In all honesty, I love coffee the same as the next busy parent with a job and little kids, but I’m also a fully functioning adult who recognizes when caffeine intake goes off the rails. This is not possible for toddlers. In this article on kidsrush.com, we will tell you that is it safe for toddlers to drink coffee. Let’s start!
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Toddlers have joined the coffee craze, believe it or not. An analysis by Boston Medical Center published in 2015 found that 15% of toddlers drink up to four ounces of coffee daily.
It’s not much for a child whose age and size are that old and big, but for half a rather significant cup. By age two, the number of children who drink coffee increases to 2.5%. Can toddlers drink coffee?
Why Do Toddlers Drink Coffee?
The issue is complicated. Specifically, the Boston study showed that Hispanic families gave their toddlers a coffee drink every day more often than whites did. Hispanic families make up a large portion of the city’s population.
Families with toddlers simply felt there was no reason to exclude them from this coffee-drinking tradition. It was interesting to note that female toddlers and infants drank coffee every day at higher rates than their male counterparts.
In addition to accessibility, there are other factors to consider. The likelihood of toddlers seeing their parents drinking coffee increases these days. As they sip their morning cup of Joe, they want to be just like their parents.
It is not surprising that children are curious about coffee if their caregivers drink it every day. It does not make sense to them to not have direct exposure to coffee.
Coffee’s effects on children
Children today consume more caffeine than ever before, according to the American Academy of Pediatrics (AAP). According to their special report, 73% of American children consume caffeine daily.
Caffeine is most commonly found in beverages like soda. The second place went to coffee drinks. According to the Centers for Disease Control and Prevention, approximately 25% of all caffeine consumed by children between 2009 and 2010 was consumed in coffee. The third place was taken by energy drinks, whose consumption has also increased. Starting around the age of 2, tea was especially popular among young children.
Although the AAP recommends against the consumption of caffeine in children, it does not specifically set guidelines for it. Teenagers were especially prone to the consumption of energy drinks at the time of this recommendation.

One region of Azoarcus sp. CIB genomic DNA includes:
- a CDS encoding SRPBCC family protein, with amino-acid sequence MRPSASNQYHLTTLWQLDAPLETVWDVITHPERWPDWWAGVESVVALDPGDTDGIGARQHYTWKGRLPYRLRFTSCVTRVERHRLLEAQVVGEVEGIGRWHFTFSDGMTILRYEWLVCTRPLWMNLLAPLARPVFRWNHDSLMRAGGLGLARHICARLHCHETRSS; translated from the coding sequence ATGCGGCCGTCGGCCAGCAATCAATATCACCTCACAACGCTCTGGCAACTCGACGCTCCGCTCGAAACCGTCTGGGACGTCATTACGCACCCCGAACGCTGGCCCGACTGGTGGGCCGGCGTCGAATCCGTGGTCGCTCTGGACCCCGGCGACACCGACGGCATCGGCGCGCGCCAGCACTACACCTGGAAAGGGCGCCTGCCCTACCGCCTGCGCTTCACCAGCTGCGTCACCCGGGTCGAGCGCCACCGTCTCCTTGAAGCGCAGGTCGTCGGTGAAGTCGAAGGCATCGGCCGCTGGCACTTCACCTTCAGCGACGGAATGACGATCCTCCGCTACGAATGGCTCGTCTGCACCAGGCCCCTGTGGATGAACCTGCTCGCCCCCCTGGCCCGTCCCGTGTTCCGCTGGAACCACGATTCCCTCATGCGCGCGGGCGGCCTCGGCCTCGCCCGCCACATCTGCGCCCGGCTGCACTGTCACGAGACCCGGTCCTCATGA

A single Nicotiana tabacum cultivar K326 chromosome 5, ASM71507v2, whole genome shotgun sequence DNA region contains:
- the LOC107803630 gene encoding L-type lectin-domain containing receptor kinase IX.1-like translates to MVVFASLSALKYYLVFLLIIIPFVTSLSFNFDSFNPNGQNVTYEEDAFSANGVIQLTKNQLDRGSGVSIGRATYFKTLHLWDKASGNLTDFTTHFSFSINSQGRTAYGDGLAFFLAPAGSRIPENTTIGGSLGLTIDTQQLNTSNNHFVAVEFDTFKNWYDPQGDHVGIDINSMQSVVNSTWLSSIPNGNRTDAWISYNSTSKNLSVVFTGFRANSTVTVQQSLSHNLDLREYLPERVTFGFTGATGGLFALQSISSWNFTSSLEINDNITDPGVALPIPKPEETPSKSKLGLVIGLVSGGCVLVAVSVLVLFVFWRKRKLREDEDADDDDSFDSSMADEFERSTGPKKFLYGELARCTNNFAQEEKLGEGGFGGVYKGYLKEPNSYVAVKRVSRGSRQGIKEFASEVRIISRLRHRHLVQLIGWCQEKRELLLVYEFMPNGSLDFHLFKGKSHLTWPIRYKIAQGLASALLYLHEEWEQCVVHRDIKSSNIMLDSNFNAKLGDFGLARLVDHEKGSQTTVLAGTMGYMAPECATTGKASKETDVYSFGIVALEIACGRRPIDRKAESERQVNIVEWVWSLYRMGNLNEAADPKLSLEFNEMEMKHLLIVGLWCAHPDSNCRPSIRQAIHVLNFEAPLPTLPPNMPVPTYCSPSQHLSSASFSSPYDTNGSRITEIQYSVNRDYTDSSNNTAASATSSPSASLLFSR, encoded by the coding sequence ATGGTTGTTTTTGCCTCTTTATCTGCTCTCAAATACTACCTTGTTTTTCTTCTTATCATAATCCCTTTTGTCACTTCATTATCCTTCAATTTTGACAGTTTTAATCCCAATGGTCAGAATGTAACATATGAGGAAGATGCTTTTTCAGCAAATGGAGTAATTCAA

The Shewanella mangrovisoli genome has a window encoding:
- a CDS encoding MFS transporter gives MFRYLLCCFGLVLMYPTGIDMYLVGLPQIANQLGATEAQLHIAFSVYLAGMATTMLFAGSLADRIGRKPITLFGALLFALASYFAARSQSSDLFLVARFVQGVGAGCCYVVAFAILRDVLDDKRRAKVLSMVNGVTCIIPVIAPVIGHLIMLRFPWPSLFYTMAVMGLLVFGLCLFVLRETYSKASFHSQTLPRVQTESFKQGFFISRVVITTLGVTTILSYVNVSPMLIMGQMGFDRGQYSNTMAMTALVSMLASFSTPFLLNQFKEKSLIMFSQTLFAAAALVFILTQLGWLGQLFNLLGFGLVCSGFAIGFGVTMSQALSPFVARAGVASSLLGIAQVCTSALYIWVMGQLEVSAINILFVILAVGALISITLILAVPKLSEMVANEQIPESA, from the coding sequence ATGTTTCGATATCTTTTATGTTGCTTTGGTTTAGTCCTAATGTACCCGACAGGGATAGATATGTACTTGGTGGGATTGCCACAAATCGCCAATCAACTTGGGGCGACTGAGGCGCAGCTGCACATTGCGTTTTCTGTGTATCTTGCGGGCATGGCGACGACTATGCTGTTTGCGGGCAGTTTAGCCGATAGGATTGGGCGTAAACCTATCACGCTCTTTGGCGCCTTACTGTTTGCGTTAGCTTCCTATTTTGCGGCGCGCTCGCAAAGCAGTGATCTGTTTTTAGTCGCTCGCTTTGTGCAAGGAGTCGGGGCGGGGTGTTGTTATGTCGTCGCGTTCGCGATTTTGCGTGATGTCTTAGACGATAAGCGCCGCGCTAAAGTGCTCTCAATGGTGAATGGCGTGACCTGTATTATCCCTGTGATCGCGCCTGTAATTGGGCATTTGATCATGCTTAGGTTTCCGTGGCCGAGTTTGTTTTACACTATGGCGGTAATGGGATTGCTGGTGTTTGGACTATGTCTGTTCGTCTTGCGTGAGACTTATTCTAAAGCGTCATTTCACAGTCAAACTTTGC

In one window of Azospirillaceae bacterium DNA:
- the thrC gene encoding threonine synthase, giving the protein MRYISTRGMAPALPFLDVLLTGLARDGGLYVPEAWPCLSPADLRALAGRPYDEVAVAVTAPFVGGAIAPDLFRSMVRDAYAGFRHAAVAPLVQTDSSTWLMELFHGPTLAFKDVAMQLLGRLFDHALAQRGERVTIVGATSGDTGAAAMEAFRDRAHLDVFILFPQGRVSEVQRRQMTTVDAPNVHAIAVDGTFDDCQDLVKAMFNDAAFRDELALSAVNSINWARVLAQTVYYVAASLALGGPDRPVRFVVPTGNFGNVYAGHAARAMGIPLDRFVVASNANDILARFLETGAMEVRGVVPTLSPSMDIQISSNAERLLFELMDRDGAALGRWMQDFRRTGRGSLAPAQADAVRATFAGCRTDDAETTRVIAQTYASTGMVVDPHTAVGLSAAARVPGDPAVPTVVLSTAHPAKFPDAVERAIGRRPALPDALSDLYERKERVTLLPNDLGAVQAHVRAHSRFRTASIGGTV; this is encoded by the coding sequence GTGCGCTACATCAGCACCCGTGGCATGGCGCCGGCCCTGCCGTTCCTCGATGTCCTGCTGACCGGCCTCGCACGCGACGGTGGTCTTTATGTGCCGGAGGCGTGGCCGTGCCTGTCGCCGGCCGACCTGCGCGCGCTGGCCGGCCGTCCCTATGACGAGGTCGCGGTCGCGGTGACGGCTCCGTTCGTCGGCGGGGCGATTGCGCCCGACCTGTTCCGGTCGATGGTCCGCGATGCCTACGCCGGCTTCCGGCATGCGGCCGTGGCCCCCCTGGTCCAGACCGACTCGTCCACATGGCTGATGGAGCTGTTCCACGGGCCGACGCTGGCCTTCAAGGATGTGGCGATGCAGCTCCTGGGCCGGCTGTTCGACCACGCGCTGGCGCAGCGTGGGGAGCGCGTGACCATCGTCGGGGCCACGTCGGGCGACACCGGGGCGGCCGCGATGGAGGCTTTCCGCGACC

It is possible to die of cardiac arrest and seizures when caffeine is consumed in extremely high doses. In addition to dulling appetite, caffeine can also cause children to miss meals or snacks after drinking it.
Due to their small body size and inability to process caffeine as well, children, especially toddlers, are more likely to suffer negative health effects from caffeine.
In fact, the biggest unknown as far as caffeine is concerned is that doctors still don’t know what long-term effects it will have on a developing brain, including in the toddler years, when so much is growing and changing.
Obviously, serving a toddler coffee will give them extra energy, but does that same cup of coffee harm their brain? It is difficult to predict what long-term effects might result.
Actions You Can Take
Accordingly, the trend is an indication of how many Americans see caffeine as being “normal” and without risk, as evidenced by the increasing number of children drinking coffee. Even though it is widely available and used, caffeine is a potent drug and stimulant.
What negative health consequences will your toddler suffer as a result of drinking one cup of coffee? I doubt it. While your toddler might love their morning cup of coffee, a habit of drinking tea or coffee daily could damage his or her health. You might want to discuss the potential effects of drinking coffee or tea every day with your doctor if you are beginning this habit with your child.
When caffeine is a staple in your household, it’s important to discuss healthy caffeine habits with your child.
If you want to include your child in a family tradition of having a hot cup of coffee together, fix something that does not contain caffeine so that they can partake. You can make them hot chocolate or steam milk instead of giving them a cup of coffee.
A Word From KidsRush
It is still unknown how much caffeine you should allow your child to consume daily, but the American Academy of Pediatrics recommends not exceeding 100 milligrams per day, which is how much caffeine is in one cup (8 ounces) of home-brewed coffee.
If you are buying coffee from a coffee shop, there is a higher chance that it contains more caffeine due to the use of stronger coffee or the bigger size.